Mount Mitchell is located in the Blue Ridge Mountains and is a part of the Appalachian Range. The elevation is stark when compared to the rest of the state. In fact, there is a unique ecological system that extends only along the highest mountain peaks of the Appalachian Range. Wildlife that lives in Canada and can’t tolerate hot southern weather lives along the peaks of the Blue Ridge.

The Split Weather of North Carolina

North Carolina is extremely unique regarding its weather patterns. There are two huge moderating factors that contribute to the unique weather system: the Atlantic Ocean and the Appalachian Mountains.

To the east is the coast and the Atlantic Ocean. The Atlantic has a moderating effect on the region, keeping the weather relatively mild, even in the winter. This moderating effect allows animals like the American alligator to thrive in the coastal plains, even in the cold.

During the winter, much of North Carolina is shielded from cold outbreaks by the Appalachian Mountains. These outbreaks often lose strength as they move south towards the Gulf of Mexico and do not have enough power to clear the ranges. When cold air does get through, it is usually not as severe due to the change in elevation as it descends the eastern slopes. The highest elevations of western North Carolina are usually snowier, colder, and much windier than the rest of the state. Generally speaking, you lose a few degrees of temperature every 1,000 feet in elevation.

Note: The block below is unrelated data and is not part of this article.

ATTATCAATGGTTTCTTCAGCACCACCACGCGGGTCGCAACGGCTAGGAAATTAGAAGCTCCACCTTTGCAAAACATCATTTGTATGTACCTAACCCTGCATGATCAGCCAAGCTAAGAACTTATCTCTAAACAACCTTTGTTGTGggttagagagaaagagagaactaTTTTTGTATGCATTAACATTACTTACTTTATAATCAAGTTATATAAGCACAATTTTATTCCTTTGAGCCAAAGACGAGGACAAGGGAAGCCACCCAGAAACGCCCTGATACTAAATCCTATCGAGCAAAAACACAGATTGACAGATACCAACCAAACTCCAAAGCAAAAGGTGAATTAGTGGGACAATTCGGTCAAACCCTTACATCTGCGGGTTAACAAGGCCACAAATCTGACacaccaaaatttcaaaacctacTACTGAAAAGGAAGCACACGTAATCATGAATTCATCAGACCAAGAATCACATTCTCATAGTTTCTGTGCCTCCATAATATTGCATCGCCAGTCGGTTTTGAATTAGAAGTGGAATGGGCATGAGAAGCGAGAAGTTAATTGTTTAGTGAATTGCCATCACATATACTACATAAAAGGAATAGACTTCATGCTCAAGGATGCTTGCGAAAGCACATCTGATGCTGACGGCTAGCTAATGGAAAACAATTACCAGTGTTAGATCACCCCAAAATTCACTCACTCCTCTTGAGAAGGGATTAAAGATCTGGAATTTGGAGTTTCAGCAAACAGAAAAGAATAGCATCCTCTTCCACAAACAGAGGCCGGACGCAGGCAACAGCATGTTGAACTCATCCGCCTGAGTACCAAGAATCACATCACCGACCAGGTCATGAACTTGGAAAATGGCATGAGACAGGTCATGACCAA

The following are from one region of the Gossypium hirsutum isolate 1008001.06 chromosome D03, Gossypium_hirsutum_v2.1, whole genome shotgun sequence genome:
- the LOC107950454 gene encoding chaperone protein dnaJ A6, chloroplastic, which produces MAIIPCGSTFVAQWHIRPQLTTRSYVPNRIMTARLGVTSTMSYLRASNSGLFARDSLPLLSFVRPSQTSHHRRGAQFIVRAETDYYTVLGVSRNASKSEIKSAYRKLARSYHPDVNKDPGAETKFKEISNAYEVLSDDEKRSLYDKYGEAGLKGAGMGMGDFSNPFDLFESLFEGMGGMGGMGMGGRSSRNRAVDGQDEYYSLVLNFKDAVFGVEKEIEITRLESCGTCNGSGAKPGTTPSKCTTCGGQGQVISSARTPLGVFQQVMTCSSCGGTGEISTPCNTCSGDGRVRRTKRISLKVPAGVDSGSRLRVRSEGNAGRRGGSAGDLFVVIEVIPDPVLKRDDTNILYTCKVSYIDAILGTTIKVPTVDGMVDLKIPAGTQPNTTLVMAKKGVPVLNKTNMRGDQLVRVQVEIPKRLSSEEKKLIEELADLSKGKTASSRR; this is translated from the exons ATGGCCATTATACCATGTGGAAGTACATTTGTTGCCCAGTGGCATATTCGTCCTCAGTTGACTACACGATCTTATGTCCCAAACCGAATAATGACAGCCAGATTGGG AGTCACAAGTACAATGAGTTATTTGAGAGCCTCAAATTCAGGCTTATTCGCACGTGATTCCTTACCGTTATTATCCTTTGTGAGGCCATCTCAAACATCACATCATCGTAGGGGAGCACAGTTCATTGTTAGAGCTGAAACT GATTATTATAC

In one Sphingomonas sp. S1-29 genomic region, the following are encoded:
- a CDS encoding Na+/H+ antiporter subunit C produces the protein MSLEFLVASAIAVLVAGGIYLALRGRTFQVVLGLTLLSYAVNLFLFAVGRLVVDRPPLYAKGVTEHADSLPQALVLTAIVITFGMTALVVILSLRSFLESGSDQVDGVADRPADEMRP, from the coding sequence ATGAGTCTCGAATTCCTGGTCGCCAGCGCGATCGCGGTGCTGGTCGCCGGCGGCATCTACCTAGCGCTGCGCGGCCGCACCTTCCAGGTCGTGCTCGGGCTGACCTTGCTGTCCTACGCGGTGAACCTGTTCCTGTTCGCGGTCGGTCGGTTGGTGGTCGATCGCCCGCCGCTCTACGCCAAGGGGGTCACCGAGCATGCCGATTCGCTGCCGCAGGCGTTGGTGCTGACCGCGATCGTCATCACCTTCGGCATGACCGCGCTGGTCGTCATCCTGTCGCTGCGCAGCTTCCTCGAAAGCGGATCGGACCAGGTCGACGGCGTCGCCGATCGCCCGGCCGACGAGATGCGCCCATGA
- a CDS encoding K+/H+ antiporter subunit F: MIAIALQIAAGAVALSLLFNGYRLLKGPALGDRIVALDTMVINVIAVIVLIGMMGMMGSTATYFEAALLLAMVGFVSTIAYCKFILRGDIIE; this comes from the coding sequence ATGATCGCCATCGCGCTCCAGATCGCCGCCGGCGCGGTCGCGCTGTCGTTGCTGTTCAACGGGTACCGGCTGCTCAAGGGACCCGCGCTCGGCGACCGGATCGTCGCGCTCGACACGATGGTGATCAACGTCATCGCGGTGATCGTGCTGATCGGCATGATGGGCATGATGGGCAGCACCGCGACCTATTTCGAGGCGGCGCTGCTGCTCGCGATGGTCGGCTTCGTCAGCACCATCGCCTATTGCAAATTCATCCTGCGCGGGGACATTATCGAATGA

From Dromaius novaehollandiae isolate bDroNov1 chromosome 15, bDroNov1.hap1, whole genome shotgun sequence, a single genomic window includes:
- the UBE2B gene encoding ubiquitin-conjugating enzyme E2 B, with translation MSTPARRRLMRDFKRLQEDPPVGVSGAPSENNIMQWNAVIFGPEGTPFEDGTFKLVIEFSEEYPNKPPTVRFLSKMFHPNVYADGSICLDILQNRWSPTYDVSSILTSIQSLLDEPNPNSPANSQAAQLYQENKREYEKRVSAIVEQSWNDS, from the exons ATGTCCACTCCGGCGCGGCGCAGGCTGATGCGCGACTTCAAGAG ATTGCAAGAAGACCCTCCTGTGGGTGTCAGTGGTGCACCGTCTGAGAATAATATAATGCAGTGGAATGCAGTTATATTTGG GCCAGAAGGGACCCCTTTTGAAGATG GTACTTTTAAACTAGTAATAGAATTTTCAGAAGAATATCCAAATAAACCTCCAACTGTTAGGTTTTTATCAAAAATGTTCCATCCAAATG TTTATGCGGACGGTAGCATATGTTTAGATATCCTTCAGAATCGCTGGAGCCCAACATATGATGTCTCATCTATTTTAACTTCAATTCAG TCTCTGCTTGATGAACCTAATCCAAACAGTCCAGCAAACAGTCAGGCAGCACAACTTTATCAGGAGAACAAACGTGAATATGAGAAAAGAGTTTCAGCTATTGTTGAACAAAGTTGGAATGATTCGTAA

Wildlife that can Survive the Cold in North Carolina

Black Bear on road Mt Rainier, Washington
Black bears have thick fur coats that keep them warm in the winter.

© Lee

North Carolina is home to a variety of wildlife that has adapted to the cold winters in the state. The black bear is one such species that has been able to thrive in the colder regions of North Carolina. These bears have thick fur coats that keep them warm in the winter. They also rely on their stored body fat to get them through the colder months.

The Spruce-fir forests that occur on the high mountaintops in western North Carolina are home to a unique set of cold-adapted species. These forests are found at elevations above 4,500 feet. They are considered to be remnants of the Pleistocene era, isolated from the boreal forests of the north. The trees and plants that make up these forests have adapted to the cold, snowy winters of the high mountains.

Trout are another species that have adapted to the cold winters of North Carolina. These fish are found in the mountain streams and rivers of the state, where they rely on cold, clean water to survive. Trout are not able to survive in the warmer regions outside of the mountains.

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About the Author

Colby is a freelance writer from Charlotte, North Carolina. When he isn't distracted by his backyard birdfeeder, you can find him camping, exploring, and telling everyone around him about what he's recently learned. There's a whole world to learn about and Colby is content to spend his life learning as much as he can about it!